Does this mean his logs are NOT considered DXing because the antenna used is a combined VHF/UHF antenna, rather than an FM-specific antenna, like the APS 13 element antenna? Some enthusiasts cannot afford a rotator, nor specific antennas for VHF, FM and UHF. Notice the worldwide recession anyone?

 Do we live for controversy? © 2006 Luke Dorny

There is a very small minority of British enthusiasts who frequent hard-core DX forums insinuating that every modern day enthusiast is a fool. Perhaps this is NOT their intention; some enthusiasts may just be inarticulate when they express themselves. Everyone knows how easily written communication can be misinterpreted, and use of telephone and face-to-face communication are less problematic.

However, this blogger and numerous others tend to arrive at that conclusion time and time again. These enthusiasts are world renowned TV DXers. To fail to consider what they are saying would be like putting your head in the sand.

I think the word “DXer” is a bit too grand describe DXing with an aerial intended for totally the wrong frequency…One might as well use a telescopic aerial and be done with it. Possibly “Dabbler” is a better word than “DXer” with this sort of DXing setup. In days of old, one put an antenna up to cover the band required with a rotator if one wanted to DX weak signals properly from all directions.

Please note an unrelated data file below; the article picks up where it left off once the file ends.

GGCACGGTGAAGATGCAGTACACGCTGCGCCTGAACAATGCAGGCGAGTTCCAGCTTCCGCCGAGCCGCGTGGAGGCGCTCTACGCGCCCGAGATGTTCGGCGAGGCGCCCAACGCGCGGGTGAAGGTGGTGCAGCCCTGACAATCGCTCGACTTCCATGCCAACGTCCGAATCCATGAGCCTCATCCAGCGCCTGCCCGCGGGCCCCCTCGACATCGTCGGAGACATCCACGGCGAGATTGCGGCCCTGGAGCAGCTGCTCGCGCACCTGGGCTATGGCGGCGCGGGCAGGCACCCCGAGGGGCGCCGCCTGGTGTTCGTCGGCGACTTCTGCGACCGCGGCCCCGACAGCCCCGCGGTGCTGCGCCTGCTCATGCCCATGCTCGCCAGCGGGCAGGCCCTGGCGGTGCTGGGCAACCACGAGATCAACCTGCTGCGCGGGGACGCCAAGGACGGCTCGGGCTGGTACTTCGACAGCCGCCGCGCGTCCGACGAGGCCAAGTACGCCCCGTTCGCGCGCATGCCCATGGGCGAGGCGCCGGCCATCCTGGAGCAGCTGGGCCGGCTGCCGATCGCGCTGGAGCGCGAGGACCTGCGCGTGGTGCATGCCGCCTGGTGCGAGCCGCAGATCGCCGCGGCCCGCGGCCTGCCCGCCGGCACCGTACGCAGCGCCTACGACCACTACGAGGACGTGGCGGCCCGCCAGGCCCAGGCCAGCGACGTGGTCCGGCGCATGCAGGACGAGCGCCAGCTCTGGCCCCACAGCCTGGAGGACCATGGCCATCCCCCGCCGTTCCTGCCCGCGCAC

But are opinions, such as the above quote, accurate? Are the ‘dabblers’ genuinely foolish with the equipment they choose to use? I would argue people are restricted in the hobby. Any hobby. Wouldn’t every renter put up a large antenna if their body corporate allowed them to?

Learning potential

What if someone wanted to venture into the wonderful world of FM DX but couldn’t even afford an indoor antenna?  Remember, this is a hobby that potentially teaches its enthusiasts about:

  • geography,
  • meteorology,
  • propagation,
  • radio markets,
  • overseas languages, current affairs & custom,
  • social networking with peers throughout the world,
  • radio electronics,
  • home maintenance techniques &
  • antenna theory.

…to name just a few of the learning outcomes enthusiasts might look forward to by pursuing DX!

Additional perspectives